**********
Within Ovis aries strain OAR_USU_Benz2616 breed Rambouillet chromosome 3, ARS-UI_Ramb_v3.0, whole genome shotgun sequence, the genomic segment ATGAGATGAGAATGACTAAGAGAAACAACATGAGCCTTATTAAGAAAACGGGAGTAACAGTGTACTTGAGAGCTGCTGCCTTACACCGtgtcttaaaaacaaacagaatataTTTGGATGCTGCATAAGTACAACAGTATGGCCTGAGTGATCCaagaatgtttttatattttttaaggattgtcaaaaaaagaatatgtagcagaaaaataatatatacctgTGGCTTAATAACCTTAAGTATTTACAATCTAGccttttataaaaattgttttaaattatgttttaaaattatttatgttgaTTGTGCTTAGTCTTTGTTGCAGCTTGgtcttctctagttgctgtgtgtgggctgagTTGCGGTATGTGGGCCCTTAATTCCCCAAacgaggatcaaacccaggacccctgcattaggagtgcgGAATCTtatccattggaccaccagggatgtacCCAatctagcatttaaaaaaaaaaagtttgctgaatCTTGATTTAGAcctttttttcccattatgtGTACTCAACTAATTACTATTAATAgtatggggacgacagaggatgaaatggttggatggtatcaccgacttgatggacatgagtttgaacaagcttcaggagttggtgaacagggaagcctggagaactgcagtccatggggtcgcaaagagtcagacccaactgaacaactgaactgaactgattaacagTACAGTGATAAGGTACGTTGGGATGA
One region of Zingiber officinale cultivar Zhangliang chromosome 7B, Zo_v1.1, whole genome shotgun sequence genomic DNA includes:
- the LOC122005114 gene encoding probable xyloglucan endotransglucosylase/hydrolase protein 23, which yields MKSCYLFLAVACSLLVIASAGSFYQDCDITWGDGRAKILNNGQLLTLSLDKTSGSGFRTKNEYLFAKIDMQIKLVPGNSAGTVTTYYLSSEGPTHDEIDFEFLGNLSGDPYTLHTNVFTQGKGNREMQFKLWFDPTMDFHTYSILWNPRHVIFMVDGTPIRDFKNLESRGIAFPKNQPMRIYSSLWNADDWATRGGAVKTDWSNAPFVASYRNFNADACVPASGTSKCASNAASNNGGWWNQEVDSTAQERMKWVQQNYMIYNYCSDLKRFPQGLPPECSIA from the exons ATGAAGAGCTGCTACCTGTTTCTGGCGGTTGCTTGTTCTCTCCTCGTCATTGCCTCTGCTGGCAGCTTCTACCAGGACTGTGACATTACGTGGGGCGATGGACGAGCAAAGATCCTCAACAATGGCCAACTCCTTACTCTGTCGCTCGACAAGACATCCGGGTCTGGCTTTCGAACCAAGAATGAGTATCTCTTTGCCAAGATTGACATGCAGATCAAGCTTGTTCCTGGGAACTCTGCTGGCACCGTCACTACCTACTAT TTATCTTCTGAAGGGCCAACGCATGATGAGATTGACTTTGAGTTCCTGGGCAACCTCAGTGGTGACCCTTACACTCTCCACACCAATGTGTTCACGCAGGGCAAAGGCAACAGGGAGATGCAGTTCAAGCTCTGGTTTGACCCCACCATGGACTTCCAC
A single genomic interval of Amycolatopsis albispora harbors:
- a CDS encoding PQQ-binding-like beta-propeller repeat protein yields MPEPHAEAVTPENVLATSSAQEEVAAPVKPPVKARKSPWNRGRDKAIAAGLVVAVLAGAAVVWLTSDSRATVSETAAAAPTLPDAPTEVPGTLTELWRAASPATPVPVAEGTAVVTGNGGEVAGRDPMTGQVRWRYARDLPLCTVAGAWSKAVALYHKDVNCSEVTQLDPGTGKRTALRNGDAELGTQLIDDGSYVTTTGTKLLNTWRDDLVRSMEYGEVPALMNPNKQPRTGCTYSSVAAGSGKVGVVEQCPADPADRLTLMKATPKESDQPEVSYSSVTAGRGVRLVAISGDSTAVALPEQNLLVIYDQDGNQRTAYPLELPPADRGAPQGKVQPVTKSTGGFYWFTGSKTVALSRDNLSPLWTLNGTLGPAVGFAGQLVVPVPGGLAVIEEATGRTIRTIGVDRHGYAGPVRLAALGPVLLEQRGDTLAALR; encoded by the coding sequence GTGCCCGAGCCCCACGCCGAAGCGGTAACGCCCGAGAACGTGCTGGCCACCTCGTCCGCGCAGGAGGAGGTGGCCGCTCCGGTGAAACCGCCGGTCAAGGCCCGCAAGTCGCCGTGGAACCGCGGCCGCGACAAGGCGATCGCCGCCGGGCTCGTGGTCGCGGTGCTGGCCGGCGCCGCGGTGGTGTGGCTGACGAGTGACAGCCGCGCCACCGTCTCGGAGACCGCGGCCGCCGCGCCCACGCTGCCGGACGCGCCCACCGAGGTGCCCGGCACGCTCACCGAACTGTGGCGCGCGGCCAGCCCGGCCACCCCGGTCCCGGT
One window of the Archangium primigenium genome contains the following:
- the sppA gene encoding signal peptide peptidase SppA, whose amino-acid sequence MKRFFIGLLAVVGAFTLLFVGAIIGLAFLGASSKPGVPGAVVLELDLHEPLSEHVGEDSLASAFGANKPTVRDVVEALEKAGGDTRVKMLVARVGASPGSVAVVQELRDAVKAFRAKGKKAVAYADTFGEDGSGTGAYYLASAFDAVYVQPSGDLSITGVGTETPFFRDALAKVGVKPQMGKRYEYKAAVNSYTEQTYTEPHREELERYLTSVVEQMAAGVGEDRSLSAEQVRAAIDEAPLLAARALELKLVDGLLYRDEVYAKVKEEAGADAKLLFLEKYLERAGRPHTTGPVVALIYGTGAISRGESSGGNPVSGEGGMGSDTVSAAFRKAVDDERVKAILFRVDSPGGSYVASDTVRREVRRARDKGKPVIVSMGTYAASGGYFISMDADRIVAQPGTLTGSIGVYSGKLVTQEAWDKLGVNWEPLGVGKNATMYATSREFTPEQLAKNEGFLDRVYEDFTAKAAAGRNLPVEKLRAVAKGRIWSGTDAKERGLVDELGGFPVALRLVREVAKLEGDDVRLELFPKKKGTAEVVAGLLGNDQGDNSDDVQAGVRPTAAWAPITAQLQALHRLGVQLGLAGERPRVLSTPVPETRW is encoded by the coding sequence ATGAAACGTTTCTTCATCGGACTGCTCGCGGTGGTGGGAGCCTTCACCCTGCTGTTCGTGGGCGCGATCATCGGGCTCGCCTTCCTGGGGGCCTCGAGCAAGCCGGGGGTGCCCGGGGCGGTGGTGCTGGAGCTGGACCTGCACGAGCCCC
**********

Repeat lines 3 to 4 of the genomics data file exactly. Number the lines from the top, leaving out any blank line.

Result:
- the LOC122005114 gene encoding probable xyloglucan endotransglucosylase/hydrolase protein 23, which yields MKSCYLFLAVACSLLVIASAGSFYQDCDITWGDGRAKILNNGQLLTLSLDKTSGSGFRTKNEYLFAKIDMQIKLVPGNSAGTVTTYYLSSEGPTHDEIDFEFLGNLSGDPYTLHTNVFTQGKGNREMQFKLWFDPTMDFHTYSILWNPRHVIFMVDGTPIRDFKNLESRGIAFPKNQPMRIYSSLWNADDWATRGGAVKTDWSNAPFVASYRNFNADACVPASGTSKCASNAASNNGGWWNQEVDSTAQERMKWVQQNYMIYNYCSDLKRFPQGLPPECSIA from the exons ATGAAGAGCTGCTACCTGTTTCTGGCGGTTGCTTGTTCTCTCCTCGTCATTGCCTCTGCTGGCAGCTTCTACCAGGACTGTGACATTACGTGGGGCGATGGACGAGCAAAGATCCTCAACAATGGCCAACTCCTTACTCTGTCGCTCGACAAGACATCCGGGTCTGGCTTTCGAACCAAGAATGAGTATCTCTTTGCCAAGATTGACATGCAGATCAAGCTTGTTCCTGGGAACTCTGCTGGCACCGTCACTACCTACTAT TTATCTTCTGAAGGGCCAACGCATGATGAGATTGACTTTGAGTTCCTGGGCAACCTCAGTGGTGACCCTTACACTCTCCACACCAATGTGTTCACGCAGGGCAAAGGCAACAGGGAGATGCAGTTCAAGCTCTGGTTTGACCCCACCATGGACTTCCAC
A single genomic interval of Amycolatopsis albispora harbors: